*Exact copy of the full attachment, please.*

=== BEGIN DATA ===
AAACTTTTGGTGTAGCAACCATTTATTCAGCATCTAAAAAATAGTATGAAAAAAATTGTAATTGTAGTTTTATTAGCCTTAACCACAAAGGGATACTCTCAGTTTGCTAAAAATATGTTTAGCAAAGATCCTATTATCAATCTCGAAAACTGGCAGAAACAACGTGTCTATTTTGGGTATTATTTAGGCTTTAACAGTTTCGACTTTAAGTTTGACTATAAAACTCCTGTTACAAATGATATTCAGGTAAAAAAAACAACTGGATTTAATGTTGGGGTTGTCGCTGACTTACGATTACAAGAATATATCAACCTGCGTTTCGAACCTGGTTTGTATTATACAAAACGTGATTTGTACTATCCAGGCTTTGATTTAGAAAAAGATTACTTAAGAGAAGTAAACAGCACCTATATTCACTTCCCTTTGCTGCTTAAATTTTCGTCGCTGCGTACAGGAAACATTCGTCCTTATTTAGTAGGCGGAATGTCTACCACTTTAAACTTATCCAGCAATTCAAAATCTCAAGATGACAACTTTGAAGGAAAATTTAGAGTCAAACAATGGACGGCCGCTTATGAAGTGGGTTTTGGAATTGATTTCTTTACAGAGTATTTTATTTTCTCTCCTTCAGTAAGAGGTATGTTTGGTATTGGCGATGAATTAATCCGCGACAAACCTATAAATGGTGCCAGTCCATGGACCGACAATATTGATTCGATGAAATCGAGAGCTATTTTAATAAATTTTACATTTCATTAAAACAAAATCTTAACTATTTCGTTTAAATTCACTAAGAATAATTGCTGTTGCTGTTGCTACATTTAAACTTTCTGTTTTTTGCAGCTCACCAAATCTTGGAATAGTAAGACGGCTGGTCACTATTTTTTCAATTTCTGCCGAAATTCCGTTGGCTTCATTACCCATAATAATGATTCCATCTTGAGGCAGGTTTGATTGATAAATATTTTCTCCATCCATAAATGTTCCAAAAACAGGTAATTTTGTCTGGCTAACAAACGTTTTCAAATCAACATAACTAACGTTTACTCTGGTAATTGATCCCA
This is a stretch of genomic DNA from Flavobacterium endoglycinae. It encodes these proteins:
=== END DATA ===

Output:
AAACTTTTGGTGTAGCAACCATTTATTCAGCATCTAAAAAATAGTATGAAAAAAATTGTAATTGTAGTTTTATTAGCCTTAACCACAAAGGGATACTCTCAGTTTGCTAAAAATATGTTTAGCAAAGATCCTATTATCAATCTCGAAAACTGGCAGAAACAACGTGTCTATTTTGGGTATTATTTAGGCTTTAACAGTTTCGACTTTAAGTTTGACTATAAAACTCCTGTTACAAATGATATTCAGGTAAAAAAAACAACTGGATTTAATGTTGGGGTTGTCGCTGACTTACGATTACAAGAATATATCAACCTGCGTTTCGAACCTGGTTTGTATTATACAAAACGTGATTTGTACTATCCAGGCTTTGATTTAGAAAAAGATTACTTAAGAGAAGTAAACAGCACCTATATTCACTTCCCTTTGCTGCTTAAATTTTCGTCGCTGCGTACAGGAAACATTCGTCCTTATTTAGTAGGCGGAATGTCTACCACTTTAAACTTATCCAGCAATTCAAAATCTCAAGATGACAACTTTGAAGGAAAATTTAGAGTCAAACAATGGACGGCCGCTTATGAAGTGGGTTTTGGAATTGATTTCTTTACAGAGTATTTTATTTTCTCTCCTTCAGTAAGAGGTATGTTTGGTATTGGCGATGAATTAATCCGCGACAAACCTATAAATGGTGCCAGTCCATGGACCGACAATATTGATTCGATGAAATCGAGAGCTATTTTAATAAATTTTACATTTCATTAAAACAAAATCTTAACTATTTCGTTTAAATTCACTAAGAATAATTGCTGTTGCTGTTGCTACATTTAAACTTTCTGTTTTTTGCAGCTCACCAAATCTTGGAATAGTAAGACGGCTGGTCACTATTTTTTCAATTTCTGCCGAAATTCCGTTGGCTTCATTACCCATAATAATGATTCCATCTTGAGGCAGGTTTGATTGATAAATATTTTCTCCATCCATAAATGTTCCAAAAACAGGTAATTTTGTCTGGCTAACAAACGTTTTCAAATCAACATAACTAACGTTTACTCTGGTAATTGATCCCA
This is a stretch of genomic DNA from Flavobacterium endoglycinae. It encodes these proteins: